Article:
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The final 747 jumbo jet rolled out of Boeing’s Everett plant late Tuesday, marking a milestone for both the iconic airplane and the giant assembly plant for which the jet was first built in the late 1960s.

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The final 747-8 freighter model will fly to Portland for painting before Christmas and return to Everett early in the New Year. It will undergo standard testing of fuel and other systems and then be inspected by its buyer, the cargo company Atlas Air that purchased Boeing’s last three 747s.

Atlas will take delivery some weeks after its return to Everett and at that point Boeing plans a farewell celebration of its “Queen of the Skies.” The first 747 rolled out at the same airfield on Sept. 30, 1968. With its distinctive humped upper deck, it’s the only airplane many flyers can recognize on first sight.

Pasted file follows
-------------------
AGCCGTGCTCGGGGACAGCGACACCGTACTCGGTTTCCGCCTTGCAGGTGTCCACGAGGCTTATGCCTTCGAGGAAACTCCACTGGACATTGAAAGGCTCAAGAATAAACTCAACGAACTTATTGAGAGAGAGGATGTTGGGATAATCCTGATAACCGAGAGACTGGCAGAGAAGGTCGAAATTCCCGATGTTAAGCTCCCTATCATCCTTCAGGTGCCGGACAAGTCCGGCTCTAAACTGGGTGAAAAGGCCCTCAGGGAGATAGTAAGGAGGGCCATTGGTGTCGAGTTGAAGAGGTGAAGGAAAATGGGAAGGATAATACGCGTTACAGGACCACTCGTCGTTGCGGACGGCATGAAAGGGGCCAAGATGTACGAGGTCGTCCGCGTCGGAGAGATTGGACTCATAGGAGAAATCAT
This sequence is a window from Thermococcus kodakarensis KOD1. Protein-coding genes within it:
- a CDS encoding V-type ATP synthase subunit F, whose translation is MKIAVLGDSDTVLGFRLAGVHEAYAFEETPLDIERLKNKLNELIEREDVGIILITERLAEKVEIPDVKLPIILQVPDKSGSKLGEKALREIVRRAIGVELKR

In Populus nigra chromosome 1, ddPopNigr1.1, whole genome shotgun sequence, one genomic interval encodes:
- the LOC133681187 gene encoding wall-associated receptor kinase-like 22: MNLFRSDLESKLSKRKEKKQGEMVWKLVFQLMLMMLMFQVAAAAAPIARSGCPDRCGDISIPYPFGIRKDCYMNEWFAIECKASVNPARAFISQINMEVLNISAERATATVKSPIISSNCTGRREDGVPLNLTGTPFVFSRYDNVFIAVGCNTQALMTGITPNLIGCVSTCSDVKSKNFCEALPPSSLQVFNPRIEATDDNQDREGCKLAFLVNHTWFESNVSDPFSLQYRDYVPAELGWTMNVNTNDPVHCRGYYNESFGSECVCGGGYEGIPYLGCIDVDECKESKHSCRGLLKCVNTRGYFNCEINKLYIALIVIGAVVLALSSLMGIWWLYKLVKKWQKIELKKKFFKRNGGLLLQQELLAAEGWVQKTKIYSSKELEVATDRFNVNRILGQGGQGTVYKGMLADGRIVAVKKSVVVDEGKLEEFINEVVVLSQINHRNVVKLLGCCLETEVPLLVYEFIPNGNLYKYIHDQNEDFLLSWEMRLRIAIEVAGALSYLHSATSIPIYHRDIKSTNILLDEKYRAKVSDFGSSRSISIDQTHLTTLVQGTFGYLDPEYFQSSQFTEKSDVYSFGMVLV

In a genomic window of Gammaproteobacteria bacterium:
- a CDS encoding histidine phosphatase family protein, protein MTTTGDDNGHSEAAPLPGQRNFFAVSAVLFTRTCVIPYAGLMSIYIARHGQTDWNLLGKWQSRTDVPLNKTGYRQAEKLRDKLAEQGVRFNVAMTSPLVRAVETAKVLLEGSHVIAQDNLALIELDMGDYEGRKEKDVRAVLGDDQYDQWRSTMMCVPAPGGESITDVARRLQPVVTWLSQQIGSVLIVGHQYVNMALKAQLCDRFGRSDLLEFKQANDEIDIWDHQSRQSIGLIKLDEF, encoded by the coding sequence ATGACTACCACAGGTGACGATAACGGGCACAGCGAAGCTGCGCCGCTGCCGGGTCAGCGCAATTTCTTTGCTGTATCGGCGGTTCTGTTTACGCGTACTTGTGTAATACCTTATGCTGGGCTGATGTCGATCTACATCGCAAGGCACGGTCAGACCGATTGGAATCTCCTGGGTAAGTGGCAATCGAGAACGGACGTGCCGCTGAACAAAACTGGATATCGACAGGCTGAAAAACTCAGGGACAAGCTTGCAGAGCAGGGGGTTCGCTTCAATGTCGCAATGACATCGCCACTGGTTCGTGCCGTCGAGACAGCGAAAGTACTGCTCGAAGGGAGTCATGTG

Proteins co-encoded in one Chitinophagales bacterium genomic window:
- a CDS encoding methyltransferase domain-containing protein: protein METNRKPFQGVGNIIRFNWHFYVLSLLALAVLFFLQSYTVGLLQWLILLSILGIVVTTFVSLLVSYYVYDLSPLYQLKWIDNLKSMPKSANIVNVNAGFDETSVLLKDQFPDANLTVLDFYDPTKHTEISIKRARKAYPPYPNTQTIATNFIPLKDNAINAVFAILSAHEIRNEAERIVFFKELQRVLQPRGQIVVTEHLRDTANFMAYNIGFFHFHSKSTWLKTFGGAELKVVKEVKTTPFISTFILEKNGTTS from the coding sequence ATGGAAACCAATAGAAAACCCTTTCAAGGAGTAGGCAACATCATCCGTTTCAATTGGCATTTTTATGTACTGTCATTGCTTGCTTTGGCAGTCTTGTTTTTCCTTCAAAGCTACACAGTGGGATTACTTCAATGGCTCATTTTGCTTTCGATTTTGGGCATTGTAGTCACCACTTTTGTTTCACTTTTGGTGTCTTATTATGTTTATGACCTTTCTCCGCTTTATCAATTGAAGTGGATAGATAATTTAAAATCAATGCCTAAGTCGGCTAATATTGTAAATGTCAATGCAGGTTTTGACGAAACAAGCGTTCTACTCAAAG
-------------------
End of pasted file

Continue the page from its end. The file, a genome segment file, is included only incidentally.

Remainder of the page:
As of July 2019, there were 462 Boeing 747s in airline service, with Atlas Air and British Airways being the largest operators with 33 747-400s each

In July 2020, British Airways announced that it was retiring its 747 fleet. The final British Airways 747 flights departed London Heathrow on October 8, 2020.

After a 54-year production run, 1,574 aircrafts are built. As of 2020, 61 Boeing 747s have been lost in accidents and incidents, in which a total of 3,722 people have died.